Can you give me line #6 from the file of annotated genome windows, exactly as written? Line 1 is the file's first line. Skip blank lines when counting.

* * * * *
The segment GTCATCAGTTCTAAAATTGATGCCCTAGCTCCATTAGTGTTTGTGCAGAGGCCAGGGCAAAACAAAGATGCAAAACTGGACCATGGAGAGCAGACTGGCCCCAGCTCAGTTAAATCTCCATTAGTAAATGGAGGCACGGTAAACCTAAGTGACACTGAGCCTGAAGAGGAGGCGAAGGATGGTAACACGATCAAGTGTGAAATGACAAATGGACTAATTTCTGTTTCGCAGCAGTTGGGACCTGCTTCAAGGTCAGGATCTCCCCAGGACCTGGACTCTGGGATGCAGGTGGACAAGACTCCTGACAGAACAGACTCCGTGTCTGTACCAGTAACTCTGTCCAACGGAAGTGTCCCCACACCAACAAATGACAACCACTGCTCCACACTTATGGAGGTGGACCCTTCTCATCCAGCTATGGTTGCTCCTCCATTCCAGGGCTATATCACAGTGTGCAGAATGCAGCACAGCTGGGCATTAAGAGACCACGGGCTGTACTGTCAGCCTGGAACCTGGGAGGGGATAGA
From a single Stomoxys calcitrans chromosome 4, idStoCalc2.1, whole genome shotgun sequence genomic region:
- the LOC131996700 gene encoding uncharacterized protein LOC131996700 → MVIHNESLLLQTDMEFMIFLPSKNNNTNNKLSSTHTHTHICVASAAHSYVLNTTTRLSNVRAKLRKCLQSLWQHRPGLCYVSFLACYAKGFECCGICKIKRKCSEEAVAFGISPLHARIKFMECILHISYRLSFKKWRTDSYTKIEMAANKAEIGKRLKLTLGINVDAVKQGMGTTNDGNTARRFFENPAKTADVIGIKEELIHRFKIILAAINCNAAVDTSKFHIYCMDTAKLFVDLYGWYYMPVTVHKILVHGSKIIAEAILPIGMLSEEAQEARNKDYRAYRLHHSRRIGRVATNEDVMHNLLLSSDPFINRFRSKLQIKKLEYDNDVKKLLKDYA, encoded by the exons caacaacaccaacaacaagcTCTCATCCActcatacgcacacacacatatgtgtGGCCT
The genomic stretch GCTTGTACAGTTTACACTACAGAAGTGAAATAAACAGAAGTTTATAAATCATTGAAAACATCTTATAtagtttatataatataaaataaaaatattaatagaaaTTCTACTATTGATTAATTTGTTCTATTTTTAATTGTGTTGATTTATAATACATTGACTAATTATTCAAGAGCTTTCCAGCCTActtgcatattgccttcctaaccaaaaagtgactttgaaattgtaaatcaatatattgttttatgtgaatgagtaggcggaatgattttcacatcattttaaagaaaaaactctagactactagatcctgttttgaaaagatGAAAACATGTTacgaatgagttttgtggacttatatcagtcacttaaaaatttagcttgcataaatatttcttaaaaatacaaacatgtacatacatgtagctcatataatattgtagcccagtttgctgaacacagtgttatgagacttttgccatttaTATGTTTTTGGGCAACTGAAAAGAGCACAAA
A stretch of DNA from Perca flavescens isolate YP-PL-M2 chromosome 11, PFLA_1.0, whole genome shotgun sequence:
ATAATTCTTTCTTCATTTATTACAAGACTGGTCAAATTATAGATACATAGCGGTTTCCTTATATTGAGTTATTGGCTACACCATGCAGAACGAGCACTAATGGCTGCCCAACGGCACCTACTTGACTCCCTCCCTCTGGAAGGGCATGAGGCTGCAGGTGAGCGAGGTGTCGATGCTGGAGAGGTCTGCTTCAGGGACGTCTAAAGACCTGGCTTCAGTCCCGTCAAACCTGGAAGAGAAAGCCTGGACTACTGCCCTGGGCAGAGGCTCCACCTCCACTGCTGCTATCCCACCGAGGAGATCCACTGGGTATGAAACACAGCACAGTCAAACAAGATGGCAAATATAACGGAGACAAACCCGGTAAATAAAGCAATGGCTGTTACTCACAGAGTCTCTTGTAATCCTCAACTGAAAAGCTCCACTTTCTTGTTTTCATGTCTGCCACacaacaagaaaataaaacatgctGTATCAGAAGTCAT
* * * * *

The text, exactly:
ATAATTCTTTCTTCATTTATTACAAGACTGGTCAAATTATAGATACATAGCGGTTTCCTTATATTGAGTTATTGGCTACACCATGCAGAACGAGCACTAATGGCTGCCCAACGGCACCTACTTGACTCCCTCCCTCTGGAAGGGCATGAGGCTGCAGGTGAGCGAGGTGTCGATGCTGGAGAGGTCTGCTTCAGGGACGTCTAAAGACCTGGCTTCAGTCCCGTCAAACCTGGAAGAGAAAGCCTGGACTACTGCCCTGGGCAGAGGCTCCACCTCCACTGCTGCTATCCCACCGAGGAGATCCACTGGGTATGAAACACAGCACAGTCAAACAAGATGGCAAATATAACGGAGACAAACCCGGTAAATAAAGCAATGGCTGTTACTCACAGAGTCTCTTGTAATCCTCAACTGAAAAGCTCCACTTTCTTGTTTTCATGTCTGCCACacaacaagaaaataaaacatgctGTATCAGAAGTCAT